Jukin Media's Jon Skogmo Breaks Down the Pandemic Boom in User Generated Video
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Photo Credit: Courtesy of Jukin Media
Jukin Media’s Jon Skogmo Breaks Down the Pandemic Boom in User Generated Video
“Certainly it’s been the year of the pandemic, but in my world it’s been the year of user generated content going to mainstream,” Skogmo says
Jon Skogmo, founder and co-CEO of Culver City-based Jukin Media, once described his company to the Wall Street Journal as “the Getty Images of viral videos.” Founded in 2009, Jukin provides an avenue for amateur video makers to go pro by licensing their content to media companies and advertisers.
The Jukin library contains more than 65,000 videos, including the infamous Pizza Rat dragging a slice down the steps of the New York subway. The collection also includes the original video of Dallas housewife Candace Payne, the “Chewbacca Mom” who laughs hysterically in her car while modeling a “Star Wars” mask of the winsome Wookiee. The video went viral in 2016 and garnered more than 170 million views on Facebook in its first year, launching Payne as a media celebrity.
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Jukin has paid more than $25 million in royalties to video owners, Skogmo said, noting that shelter-at-home orders at the beginning of the pandemic in March and April fueled a boom in user generated content (UGC) from frustrated stay-at-homes around the world — allowing Jukin to accumulate enough content to produce its own TV shows using library content.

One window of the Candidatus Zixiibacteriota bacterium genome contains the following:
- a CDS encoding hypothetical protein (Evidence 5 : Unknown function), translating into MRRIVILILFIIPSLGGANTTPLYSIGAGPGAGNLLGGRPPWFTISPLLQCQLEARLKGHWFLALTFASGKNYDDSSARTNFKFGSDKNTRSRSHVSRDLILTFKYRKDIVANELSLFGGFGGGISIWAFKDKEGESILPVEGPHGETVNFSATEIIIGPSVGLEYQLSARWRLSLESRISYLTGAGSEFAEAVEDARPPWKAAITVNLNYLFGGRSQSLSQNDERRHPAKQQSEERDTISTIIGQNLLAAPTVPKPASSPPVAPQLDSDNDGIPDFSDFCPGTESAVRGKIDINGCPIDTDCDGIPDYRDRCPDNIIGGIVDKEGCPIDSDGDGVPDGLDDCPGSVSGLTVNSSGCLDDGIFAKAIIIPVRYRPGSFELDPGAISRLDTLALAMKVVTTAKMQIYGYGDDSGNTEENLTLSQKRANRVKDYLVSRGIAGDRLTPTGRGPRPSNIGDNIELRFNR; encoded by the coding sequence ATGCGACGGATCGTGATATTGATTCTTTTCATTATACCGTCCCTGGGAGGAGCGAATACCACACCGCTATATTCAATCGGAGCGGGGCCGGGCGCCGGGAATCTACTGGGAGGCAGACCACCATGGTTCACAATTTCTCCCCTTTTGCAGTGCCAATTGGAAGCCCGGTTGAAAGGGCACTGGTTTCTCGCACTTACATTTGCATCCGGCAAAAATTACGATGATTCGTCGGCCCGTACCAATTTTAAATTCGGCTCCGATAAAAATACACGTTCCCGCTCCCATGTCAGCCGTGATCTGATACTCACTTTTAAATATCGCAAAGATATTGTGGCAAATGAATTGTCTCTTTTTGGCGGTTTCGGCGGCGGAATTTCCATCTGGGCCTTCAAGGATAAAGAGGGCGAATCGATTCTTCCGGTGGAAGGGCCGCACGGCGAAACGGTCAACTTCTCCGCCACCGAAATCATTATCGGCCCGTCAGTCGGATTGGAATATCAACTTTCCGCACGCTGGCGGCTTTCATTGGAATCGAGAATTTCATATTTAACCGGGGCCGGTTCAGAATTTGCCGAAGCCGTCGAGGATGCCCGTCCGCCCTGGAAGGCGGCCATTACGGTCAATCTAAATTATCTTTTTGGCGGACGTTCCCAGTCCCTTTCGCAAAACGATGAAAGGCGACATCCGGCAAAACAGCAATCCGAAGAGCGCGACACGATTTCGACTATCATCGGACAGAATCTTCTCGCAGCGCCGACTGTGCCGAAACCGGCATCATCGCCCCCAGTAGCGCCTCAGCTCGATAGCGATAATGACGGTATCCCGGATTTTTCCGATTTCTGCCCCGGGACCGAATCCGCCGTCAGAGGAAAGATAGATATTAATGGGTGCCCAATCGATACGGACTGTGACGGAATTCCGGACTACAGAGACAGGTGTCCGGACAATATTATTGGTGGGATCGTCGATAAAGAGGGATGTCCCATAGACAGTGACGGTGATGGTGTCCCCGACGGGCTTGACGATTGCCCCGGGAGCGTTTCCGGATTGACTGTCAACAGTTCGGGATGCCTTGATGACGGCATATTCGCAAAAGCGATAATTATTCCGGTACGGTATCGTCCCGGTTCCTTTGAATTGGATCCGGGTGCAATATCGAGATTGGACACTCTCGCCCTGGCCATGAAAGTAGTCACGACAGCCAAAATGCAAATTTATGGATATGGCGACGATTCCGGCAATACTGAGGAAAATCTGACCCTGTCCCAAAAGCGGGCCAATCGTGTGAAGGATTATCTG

Jukin Media CEO Jon Skogmo. (Photo: TheWrap/Jukin Media)
The Wrap spoke with Skogmo about how he sees 2020 as the Year of UGC. This interview has been edited for length and clarity.
Has your video licensing business increased or decreased during the pandemic?
The revenue for the first six months of 2020 matched what we did in the entire previous year in a subset of our business, our licensing for advertising campaigns. The publishing ad business was challenged this year due to brands not advertising. We work a lot with studios, helping them get the word out (about productions). There have been far too few this year.
Why have advertisers looked to user generated content at this time?
Obviously at first they were limited in what they could do in the world of physical production, it’s much easier to create a piece of content in the editing bay than it is on a soundstage — it certainly is cost effective. Even now that there is physical production, prices have risen because of COVID, because of the protections on set and all the hoops they have to jump through. There was a convenience factor, plus a social relevance factor. Advertisers want to part of the conversation that we’re all going through.
It seems that UGC is changing in a rapid way and an interesting way during the pandemic. What changes have you observed?
Not many people can say they built their whole career around user generate content, and we have seen it evolve. I began my career working on a home video show on CMT called “Country Fried Home Videos” that was hosted by Bill Engvall. It was a clip show where people used to send in their tapes, it was a very analog system, and then saw it evolve into social media. \I think what happened this year is just another evolution in time for UGC.